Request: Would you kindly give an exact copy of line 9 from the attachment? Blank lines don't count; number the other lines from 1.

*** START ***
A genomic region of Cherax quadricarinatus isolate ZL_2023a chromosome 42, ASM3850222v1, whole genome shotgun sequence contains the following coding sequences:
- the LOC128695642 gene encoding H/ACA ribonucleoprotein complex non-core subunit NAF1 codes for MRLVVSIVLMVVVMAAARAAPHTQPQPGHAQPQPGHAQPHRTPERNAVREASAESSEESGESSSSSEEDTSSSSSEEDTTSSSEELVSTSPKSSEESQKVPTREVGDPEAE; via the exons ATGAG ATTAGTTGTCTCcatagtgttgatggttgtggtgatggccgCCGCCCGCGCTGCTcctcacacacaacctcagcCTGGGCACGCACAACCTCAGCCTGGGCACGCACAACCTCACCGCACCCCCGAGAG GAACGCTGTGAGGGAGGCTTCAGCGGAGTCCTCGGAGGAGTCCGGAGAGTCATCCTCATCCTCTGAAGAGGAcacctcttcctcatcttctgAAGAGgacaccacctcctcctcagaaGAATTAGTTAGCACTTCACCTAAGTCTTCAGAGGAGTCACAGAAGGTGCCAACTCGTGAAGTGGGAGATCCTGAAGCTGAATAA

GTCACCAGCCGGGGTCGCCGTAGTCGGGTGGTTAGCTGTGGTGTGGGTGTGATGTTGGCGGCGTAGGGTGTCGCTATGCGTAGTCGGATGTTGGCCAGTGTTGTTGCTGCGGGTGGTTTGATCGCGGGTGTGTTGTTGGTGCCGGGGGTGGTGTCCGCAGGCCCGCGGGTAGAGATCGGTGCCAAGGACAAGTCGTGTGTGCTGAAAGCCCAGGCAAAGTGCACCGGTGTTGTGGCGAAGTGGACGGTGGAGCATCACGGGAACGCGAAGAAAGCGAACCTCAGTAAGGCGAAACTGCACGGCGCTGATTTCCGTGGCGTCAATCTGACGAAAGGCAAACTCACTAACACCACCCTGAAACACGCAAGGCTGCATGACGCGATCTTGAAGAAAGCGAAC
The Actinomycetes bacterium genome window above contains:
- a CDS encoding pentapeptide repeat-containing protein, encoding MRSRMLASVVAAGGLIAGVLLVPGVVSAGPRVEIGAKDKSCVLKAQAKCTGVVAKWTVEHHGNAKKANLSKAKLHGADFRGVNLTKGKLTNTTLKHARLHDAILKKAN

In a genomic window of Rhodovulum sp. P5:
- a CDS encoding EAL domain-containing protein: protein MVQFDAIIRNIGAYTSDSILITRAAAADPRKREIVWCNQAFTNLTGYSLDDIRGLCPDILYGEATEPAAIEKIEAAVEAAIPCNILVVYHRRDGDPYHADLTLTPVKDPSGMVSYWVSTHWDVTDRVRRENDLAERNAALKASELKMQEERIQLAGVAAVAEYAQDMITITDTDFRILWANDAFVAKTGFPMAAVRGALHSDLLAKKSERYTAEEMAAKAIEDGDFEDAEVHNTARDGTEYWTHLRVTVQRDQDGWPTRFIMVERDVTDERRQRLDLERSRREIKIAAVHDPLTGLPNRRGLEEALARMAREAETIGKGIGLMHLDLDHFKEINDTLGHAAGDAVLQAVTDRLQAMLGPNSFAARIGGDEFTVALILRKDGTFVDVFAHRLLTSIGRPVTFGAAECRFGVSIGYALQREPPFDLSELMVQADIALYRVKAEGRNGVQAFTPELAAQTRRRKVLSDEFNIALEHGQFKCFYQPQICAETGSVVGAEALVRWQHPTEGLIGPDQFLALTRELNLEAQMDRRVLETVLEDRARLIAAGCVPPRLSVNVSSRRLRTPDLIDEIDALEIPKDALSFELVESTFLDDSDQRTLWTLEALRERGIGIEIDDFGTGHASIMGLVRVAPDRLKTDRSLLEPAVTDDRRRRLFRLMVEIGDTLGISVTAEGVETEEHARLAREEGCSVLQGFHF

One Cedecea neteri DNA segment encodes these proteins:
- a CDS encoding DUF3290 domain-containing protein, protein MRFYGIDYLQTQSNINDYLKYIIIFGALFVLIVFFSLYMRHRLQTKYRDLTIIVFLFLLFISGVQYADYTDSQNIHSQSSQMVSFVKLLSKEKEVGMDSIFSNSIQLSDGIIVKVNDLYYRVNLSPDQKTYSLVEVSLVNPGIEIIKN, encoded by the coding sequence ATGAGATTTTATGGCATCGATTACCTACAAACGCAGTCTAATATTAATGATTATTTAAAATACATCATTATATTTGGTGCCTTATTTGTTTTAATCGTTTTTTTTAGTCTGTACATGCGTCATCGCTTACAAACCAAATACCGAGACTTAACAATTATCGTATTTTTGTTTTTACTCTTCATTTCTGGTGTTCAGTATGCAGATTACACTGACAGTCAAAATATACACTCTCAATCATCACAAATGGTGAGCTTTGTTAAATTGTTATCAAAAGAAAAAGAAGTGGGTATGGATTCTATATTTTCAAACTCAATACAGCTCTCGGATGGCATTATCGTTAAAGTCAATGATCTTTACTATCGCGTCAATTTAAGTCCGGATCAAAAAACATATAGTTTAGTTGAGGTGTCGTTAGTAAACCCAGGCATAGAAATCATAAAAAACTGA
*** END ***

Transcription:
- a CDS encoding DUF3290 domain-containing protein, protein MRFYGIDYLQTQSNINDYLKYIIIFGALFVLIVFFSLYMRHRLQTKYRDLTIIVFLFLLFISGVQYADYTDSQNIHSQSSQMVSFVKLLSKEKEVGMDSIFSNSIQLSDGIIVKVNDLYYRVNLSPDQKTYSLVEVSLVNPGIEIIKN, encoded by the coding sequence ATGAGATTTTATGGCATCGATTACCTACAAACGCAGTCTAATATTAATGATTATTTAAAATACATCATTATATTTGGTGCCTTATTTGTTTTAATCGTTTTTTTTAGTCTGTACATGCGTCATCGCTTACAAACCAAATACCGAGACTTAACAATTATCGTATTTTTGTTTTTACTCTTCATTTCTGGTGTTCAGTATGCAGATTACACTGACAGTCAAAATATACACTCTCAATCATCACAAATGGTGAGCTTTGTTAAATTGTTATCAAAAGAAAAAGAAGTGGGTATGGATTCTATATTTTCAAACTCAATACAGCTCTCGGATGGCATTATCGTTAAAGTCAATGATCTTTACTATCGCGTCAATTTAAGTCCGGATCAAAAAACATATAGTTTAGTTGAGGTGTCGTTAGTAAACCCAGGCATAGAAATCATAAAAAACTGA